Over 500 invitations were sent to wheelchair athletes in Canada, the USA and all over the world from Spain to Sweden to Morocco. BCWFA is expecting to have 6 teams take part in this first ever tournament of its kind. Expecting 50 players, 6 referees, and 12 volunteers to participate in this tournament, and who will ultimately be the heart and soul of these games. It will be the players and volunteers who will make these games good, but it is the sponsorship that will make these games great.
Murphy Battista has agreed to sponsor lunch for the players and volunteers while the players fight for glory and the volunteers assist in having players reach their goals. This tournament would not be possible if it were not for sponsors like this. We will also have other local community partners helping us out at the event including Advanced Mobility, Spinal Cord Injury BC, and Chair Stuff Medical Supplies. These community partners will help cover the cost of things like gym rental, insurance, and supervision. There will also be a raffle for a bunch of different swag from other community friends such as the Rick Hansen Foundation, The Hockey Shop, as well as pictures and frames made by local artists.
The BC Wheelchair Floorball Association is still taking entries for the Western Canadian Wheely Open. As in the name of the tournament, it is open to anybody who would like to join, disabled or not. BCWFA will even supply the sports wheelchairs, sticks, and equipment that you need to play. Entry is now $30 per person and individuals will be placed on teams as needed. Or if you have a team, you can register your whole team to play.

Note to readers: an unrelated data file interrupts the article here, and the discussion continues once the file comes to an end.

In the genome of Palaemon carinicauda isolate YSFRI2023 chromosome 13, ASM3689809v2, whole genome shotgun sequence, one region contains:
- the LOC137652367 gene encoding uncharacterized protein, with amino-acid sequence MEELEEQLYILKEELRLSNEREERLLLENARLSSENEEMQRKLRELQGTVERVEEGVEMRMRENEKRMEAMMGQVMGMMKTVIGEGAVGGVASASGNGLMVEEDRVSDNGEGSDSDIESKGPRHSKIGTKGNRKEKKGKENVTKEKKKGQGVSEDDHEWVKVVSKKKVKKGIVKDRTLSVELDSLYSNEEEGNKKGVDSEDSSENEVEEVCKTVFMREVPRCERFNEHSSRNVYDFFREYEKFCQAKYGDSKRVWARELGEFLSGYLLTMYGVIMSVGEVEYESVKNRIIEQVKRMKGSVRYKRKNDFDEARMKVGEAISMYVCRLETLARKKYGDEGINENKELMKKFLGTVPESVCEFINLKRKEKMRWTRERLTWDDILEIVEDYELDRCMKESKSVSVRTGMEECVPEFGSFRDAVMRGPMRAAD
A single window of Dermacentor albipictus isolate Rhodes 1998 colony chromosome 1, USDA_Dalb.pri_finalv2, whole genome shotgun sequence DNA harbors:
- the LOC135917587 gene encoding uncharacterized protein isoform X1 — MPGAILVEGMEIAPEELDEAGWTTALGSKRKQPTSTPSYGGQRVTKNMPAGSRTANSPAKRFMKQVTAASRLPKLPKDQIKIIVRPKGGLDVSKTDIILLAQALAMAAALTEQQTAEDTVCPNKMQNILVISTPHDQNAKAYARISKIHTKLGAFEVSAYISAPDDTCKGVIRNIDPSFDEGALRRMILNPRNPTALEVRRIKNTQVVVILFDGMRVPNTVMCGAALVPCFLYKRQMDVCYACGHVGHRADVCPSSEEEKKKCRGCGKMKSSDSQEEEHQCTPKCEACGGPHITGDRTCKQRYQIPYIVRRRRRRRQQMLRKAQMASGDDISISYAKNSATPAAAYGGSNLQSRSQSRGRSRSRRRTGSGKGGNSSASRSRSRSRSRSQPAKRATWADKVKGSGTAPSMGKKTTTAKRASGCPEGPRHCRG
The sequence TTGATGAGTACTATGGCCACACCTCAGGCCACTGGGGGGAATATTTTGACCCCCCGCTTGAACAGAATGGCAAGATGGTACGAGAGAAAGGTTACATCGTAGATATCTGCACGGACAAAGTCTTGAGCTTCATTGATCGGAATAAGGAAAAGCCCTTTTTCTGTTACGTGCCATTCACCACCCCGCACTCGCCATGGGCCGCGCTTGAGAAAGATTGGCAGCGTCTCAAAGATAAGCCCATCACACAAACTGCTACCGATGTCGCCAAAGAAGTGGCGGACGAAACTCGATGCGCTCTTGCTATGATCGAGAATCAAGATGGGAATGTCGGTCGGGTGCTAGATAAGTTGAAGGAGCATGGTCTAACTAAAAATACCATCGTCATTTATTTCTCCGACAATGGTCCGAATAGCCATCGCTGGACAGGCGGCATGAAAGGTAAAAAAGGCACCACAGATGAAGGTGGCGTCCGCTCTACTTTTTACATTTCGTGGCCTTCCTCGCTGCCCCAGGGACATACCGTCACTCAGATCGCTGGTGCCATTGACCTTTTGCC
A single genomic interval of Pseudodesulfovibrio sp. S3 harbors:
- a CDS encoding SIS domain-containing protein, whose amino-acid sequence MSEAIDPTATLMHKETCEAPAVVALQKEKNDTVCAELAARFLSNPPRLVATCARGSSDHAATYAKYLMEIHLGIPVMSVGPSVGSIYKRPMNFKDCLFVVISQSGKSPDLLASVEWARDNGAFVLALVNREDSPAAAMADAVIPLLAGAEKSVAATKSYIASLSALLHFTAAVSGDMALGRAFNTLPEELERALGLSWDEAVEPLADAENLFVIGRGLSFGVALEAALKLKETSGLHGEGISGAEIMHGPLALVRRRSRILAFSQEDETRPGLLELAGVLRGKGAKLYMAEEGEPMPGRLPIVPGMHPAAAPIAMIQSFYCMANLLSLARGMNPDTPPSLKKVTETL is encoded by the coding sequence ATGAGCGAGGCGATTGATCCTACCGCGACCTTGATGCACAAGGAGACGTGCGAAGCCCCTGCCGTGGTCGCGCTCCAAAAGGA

If you would like more information on BC Wheelchair Floorball Association and the Western Canadian Wheely Open, please visit www.bcwheelchairfloorball.ca and like us on Facebook. Wheelchair floorball events, rules of the game, and the final countdown to the tournament can be found on our website.
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As we escape the throes of winter, not only do we welcome warmer sunny weather but so do the nation’s cyclists. However, with beautiful weather, bicycle accidents are at their peak. ICBC estimates that 160 cyclists are injured every month from May to October.
Recently, cyclist Anthony Floyd was involved in a collision when a driver pulled into a cycling lane while attempting to turn left on a busy Vancouver street. Luckily, Floyd was able to slow down his bike before impact and was able to avoid any serious injuries. He also had a mounted camera that recorded the incident, showing the vehicle’s movements before the collision.
Not all cyclists have a mounted camera on their bikes that help their potential legal case after a cycling accident, but there are a number of specific steps you should take immediately after a cycling accident even though, for most people, safeguarding their ‘legal interests’ is the furthest thing from their minds after they’ve just had a close encounter with a car. Unless you’ve been badly injured, your impulse may be to get back on your bike and get going, assuming (hoping) you’re fine. But the reality is that many symptoms will not arise until well after the event. For example, you may have suffered a concussion without necessarily being consciously aware of it, and you may not suffer any symptoms at the time of the accident. As a result, it’s very important to make sure you gather the information you will need to advance a claim for your injuries – just in case.
Note: Even if your injuries do not require immediate medical attention, it is always a good idea to get yourself checked out properly by a medical professional as soon as possible after an accident. Again, this is because of delayed symptom onset. Your doctor is in the best position to assess your condition and provide you with a treatment plan that you should follow to the letter.
After you get to your destination:
Do not throw away your damaged clothing or cycling gear – it may be useful evidence at trial!
Many people do not know that they are entitled to certain ICBC benefits (compensation for rehabilitation and medical services for their injuries, as well as compensation for income loss and household assistance – up to $150,000) regardless if they are at fault. You can watch a video on the basics of Part 7 Accident Benefits below:
Alternatively, you can click HERE to download Murphy Battista LLP’s Laymen’s Guide to Part 7 Benefits.
If your accident involved a motor vehicle, chances are you will be eligible for benefits. A cyclist is entitled to benefits if: